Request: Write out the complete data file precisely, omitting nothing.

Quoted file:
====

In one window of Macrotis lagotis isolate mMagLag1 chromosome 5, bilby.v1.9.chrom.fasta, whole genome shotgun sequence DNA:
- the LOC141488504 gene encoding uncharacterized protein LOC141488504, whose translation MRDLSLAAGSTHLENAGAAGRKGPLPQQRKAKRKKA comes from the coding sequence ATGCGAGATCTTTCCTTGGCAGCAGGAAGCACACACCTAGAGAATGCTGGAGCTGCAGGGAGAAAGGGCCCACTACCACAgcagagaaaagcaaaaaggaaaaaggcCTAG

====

In one window of Macrotis lagotis isolate mMagLag1 chromosome 5, bilby.v1.9.chrom.fasta, whole genome shotgun sequence DNA:
- the LOC141488504 gene encoding uncharacterized protein LOC141488504, whose translation MRDLSLAAGSTHLENAGAAGRKGPLPQQRKAKRKKA comes from the coding sequence ATGCGAGATCTTTCCTTGGCAGCAGGAAGCACACACCTAGAGAATGCTGGAGCTGCAGGGAGAAAGGGCCCACTACCACAgcagagaaaagcaaaaaggaaaaaggcCTAG